The deep-water circulation system regulates the world's climate
Gulf Stream at its weakest point in 1,600 years
The Gulf Stream, a deep-water circulation system that regulates the climate around the globe, is at its weakest in more than 1,600 years, according to new research.
A study by University College London and Woods Hole Oceanographic Institution said the Gulf Stream, which is also called the Atlantic Meridional Overturning Circulation (AMOC), has been declining since the mid-1800s.
The warming began at the end of the “Little Ice Age” in 1850, which has contributed to the weakening as well as global warming.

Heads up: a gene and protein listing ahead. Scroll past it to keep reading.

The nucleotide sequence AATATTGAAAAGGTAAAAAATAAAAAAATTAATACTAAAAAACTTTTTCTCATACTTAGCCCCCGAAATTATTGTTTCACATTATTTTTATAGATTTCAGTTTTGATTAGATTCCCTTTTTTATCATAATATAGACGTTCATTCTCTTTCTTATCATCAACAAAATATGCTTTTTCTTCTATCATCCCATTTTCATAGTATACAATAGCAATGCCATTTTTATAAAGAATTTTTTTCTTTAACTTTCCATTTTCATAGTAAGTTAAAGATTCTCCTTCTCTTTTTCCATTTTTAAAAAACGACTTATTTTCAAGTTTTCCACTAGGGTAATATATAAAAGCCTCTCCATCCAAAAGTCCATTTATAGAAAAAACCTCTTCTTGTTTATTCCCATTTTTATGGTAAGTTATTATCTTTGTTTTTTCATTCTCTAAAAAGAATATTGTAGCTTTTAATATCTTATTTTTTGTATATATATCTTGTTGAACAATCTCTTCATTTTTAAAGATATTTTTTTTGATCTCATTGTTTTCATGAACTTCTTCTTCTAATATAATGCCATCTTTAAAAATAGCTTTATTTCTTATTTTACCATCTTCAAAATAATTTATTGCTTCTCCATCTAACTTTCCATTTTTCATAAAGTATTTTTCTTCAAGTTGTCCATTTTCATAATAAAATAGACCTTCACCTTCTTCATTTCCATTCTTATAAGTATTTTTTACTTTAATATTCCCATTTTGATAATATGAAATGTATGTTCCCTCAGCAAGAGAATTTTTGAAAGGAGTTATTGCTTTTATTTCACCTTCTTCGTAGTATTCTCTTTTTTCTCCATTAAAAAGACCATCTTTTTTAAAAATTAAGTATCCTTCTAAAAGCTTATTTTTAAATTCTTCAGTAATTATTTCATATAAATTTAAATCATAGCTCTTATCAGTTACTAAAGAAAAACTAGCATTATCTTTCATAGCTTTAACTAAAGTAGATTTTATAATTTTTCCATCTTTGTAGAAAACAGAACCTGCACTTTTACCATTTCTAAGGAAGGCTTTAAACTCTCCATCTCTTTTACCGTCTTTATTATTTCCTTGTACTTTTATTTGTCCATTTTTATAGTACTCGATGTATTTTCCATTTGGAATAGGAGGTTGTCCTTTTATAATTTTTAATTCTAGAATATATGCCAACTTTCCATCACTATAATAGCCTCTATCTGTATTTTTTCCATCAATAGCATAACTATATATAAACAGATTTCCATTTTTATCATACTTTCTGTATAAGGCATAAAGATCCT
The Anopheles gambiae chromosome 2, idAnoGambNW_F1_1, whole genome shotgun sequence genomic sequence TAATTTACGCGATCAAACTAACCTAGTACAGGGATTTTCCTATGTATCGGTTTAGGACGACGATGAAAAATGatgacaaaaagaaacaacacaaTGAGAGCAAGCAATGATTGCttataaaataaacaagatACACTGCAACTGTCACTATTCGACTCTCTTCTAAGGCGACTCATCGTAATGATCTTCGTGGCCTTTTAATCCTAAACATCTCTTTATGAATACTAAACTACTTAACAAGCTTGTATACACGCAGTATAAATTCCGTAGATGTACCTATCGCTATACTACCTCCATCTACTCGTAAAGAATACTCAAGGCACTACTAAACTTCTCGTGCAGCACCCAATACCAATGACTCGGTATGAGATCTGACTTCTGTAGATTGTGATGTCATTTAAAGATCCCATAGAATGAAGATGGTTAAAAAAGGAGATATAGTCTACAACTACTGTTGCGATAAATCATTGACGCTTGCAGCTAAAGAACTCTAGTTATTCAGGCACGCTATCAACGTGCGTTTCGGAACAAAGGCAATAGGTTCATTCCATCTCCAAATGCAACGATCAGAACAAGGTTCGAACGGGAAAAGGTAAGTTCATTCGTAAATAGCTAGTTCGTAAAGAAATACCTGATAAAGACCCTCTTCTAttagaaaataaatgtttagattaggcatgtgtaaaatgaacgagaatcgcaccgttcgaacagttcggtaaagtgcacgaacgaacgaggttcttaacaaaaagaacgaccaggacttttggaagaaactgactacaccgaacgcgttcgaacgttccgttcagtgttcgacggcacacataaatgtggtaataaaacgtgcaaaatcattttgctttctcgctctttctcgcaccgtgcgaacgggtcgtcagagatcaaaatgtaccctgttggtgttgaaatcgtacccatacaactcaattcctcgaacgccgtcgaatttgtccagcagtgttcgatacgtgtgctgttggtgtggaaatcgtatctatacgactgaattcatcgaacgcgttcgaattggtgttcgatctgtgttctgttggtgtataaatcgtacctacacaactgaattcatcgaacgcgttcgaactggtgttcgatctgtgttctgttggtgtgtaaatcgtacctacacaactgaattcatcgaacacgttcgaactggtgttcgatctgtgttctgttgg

AMOC is now 15 per cent weaker than in 400AD, which has thrown into dispute previous theories that a collapse of the system would take centuries to occur.
If the trend continues its effects could be felt as far away as North Africa. Further weakening will cause severe winters in western Europe, rising sea levels on the US East Coast and more extreme weather occurrences such as winter storms, drought and flooding.
Lead author Dr David Thornalley said the weakening was "predicted to continue in the future due to continued carbon dioxide emissions".
AMOC works by carrying warm water north from the Gulf of Mexico to the North Atlantic where it releases its heat before becoming cooler. As it cools it becomes denser and sinks before travelling south.
However, global warming has disrupted the system as less dense freshwater, caused by melting ice in the Artic, enters the North Atlantic. Unable to sink as deeply, the AMOC current is weakened.